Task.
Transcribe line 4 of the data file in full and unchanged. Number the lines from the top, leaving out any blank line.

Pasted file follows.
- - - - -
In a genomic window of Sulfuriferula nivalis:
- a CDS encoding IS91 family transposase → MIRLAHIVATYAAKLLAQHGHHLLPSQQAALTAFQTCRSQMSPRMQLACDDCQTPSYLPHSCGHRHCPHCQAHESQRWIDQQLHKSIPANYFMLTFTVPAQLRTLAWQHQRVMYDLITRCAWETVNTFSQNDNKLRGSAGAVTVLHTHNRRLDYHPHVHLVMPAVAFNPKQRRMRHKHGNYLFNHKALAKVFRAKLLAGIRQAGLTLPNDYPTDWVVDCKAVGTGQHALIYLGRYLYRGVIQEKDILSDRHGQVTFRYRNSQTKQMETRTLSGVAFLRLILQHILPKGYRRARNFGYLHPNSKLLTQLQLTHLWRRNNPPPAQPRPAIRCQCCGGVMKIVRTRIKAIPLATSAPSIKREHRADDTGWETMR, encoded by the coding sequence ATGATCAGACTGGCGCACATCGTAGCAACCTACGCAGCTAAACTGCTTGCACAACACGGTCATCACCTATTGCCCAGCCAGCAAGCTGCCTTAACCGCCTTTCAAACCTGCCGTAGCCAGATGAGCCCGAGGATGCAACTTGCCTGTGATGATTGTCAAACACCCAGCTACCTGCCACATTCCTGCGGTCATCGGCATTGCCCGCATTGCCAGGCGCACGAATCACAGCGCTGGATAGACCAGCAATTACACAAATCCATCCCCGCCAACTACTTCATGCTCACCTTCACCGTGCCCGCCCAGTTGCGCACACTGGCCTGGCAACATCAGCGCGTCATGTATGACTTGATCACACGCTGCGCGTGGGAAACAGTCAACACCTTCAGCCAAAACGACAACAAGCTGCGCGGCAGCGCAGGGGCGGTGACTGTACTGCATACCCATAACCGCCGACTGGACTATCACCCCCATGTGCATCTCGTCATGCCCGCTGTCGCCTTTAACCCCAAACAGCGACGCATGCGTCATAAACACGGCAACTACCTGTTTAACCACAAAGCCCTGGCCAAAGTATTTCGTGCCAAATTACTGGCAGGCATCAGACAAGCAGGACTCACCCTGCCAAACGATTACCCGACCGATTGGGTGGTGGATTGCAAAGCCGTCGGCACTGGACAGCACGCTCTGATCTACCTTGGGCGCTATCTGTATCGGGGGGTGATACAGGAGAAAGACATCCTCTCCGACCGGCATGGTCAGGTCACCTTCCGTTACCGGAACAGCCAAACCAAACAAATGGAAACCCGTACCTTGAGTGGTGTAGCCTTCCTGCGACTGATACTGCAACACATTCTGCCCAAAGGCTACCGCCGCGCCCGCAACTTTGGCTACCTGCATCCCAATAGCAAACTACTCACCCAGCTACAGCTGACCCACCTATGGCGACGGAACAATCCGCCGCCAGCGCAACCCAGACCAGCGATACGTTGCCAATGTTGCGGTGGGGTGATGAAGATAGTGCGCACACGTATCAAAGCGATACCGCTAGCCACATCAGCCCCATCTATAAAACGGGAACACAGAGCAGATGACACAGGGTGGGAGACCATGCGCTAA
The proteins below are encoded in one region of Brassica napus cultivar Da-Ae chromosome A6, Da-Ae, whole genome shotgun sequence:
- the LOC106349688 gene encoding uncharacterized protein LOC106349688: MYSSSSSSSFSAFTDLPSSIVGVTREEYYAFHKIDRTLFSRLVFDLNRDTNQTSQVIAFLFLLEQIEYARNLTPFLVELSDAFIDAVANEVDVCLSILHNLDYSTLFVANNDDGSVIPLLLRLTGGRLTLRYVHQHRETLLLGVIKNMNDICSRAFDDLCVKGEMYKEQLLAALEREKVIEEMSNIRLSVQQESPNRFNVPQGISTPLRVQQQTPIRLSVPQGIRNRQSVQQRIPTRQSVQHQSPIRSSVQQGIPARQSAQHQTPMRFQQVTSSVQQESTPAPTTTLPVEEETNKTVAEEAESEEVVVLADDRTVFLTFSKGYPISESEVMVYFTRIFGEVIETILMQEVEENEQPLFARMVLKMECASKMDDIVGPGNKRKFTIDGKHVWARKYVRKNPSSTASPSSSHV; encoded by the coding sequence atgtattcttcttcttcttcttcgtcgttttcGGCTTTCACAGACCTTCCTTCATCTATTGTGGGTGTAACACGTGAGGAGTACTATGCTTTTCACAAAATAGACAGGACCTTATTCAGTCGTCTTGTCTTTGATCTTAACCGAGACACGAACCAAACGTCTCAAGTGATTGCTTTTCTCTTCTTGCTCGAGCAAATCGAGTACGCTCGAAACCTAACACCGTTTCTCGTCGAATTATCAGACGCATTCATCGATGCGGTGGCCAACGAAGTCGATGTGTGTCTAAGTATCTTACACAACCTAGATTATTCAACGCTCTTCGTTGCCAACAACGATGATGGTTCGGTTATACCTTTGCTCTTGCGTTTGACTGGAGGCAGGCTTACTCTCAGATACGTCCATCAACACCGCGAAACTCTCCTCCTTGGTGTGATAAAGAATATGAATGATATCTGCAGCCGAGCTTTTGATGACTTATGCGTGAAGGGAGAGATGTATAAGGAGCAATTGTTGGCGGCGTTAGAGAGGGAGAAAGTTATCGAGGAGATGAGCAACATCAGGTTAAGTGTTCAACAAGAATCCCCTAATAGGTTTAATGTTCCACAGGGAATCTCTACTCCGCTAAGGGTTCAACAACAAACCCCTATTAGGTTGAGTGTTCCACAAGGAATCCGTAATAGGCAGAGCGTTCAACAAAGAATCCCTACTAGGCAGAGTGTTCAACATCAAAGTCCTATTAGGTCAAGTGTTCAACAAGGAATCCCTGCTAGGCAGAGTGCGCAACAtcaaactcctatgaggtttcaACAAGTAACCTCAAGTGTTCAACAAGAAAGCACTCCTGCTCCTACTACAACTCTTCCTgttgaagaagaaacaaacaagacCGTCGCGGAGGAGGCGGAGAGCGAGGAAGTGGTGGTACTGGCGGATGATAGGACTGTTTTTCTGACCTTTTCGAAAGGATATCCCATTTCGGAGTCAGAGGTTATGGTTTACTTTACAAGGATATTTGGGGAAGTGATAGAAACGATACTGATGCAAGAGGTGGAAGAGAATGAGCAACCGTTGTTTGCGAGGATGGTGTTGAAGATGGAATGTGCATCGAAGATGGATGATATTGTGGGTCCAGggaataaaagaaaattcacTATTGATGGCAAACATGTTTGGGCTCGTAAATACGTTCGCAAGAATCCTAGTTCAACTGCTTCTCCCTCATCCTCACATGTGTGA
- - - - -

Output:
- the LOC106349688 gene encoding uncharacterized protein LOC106349688: MYSSSSSSSFSAFTDLPSSIVGVTREEYYAFHKIDRTLFSRLVFDLNRDTNQTSQVIAFLFLLEQIEYARNLTPFLVELSDAFIDAVANEVDVCLSILHNLDYSTLFVANNDDGSVIPLLLRLTGGRLTLRYVHQHRETLLLGVIKNMNDICSRAFDDLCVKGEMYKEQLLAALEREKVIEEMSNIRLSVQQESPNRFNVPQGISTPLRVQQQTPIRLSVPQGIRNRQSVQQRIPTRQSVQHQSPIRSSVQQGIPARQSAQHQTPMRFQQVTSSVQQESTPAPTTTLPVEEETNKTVAEEAESEEVVVLADDRTVFLTFSKGYPISESEVMVYFTRIFGEVIETILMQEVEENEQPLFARMVLKMECASKMDDIVGPGNKRKFTIDGKHVWARKYVRKNPSSTASPSSSHV; encoded by the coding sequence atgtattcttcttcttcttcttcgtcgttttcGGCTTTCACAGACCTTCCTTCATCTATTGTGGGTGTAACACGTGAGGAGTACTATGCTTTTCACAAAATAGACAGGACCTTATTCAGTCGTCTTGTCTTTGATCTTAACCGAGACACGAACCAAACGTCTCAAGTGATTGCTTTTCTCTTCTTGCTCGAGCAAATCGAGTACGCTCGAAACCTAACACCGTTTCTCGTCGAATTATCAGACGCATTCATCGATGCGGTGGCCAACGAAGTCGATGTGTGTCTAAGTATCTTACACAACCTAGATTATTCAACGCTCTTCGTTGCCAACAACGATGATGGTTCGGTTATACCTTTGCTCTTGCGTTTGACTGGAGGCAGGCTTACTCTCAGATACGTCCATCAACACCGCGAAACTCTCCTCCTTGGTGTGATAAAGAATATGAATGATATCTGCAGCCGAGCTTTTGATGACTTATGCGTGAAGGGAGAGATGTATAAGGAGCAATTGTTGGCGGCGTTAGAGAGGGAGAAAGTTATCGAGGAGATGAGCAACATCAGGTTAAGTGTTCAACAAGAATCCCCTAATAGGTTTAATGTTCCACAGGGAATCTCTACTCCGCTAAGGGTTCAACAACAAACCCCTATTAGGTTGAGTGTTCCACAAGGAATCCGTAATAGGCAGAGCGTTCAACAAAGAATCCCTACTAGGCAGAGTGTTCAACATCAAAGTCCTATTAGGTCAAGTGTTCAACAAGGAATCCCTGCTAGGCAGAGTGCGCAACAtcaaactcctatgaggtttcaACAAGTAACCTCAAGTGTTCAACAAGAAAGCACTCCTGCTCCTACTACAACTCTTCCTgttgaagaagaaacaaacaagacCGTCGCGGAGGAGGCGGAGAGCGAGGAAGTGGTGGTACTGGCGGATGATAGGACTGTTTTTCTGACCTTTTCGAAAGGATATCCCATTTCGGAGTCAGAGGTTATGGTTTACTTTACAAGGATATTTGGGGAAGTGATAGAAACGATACTGATGCAAGAGGTGGAAGAGAATGAGCAACCGTTGTTTGCGAGGATGGTGTTGAAGATGGAATGTGCATCGAAGATGGATGATATTGTGGGTCCAGggaataaaagaaaattcacTATTGATGGCAAACATGTTTGGGCTCGTAAATACGTTCGCAAGAATCCTAGTTCAACTGCTTCTCCCTCATCCTCACATGTGTGA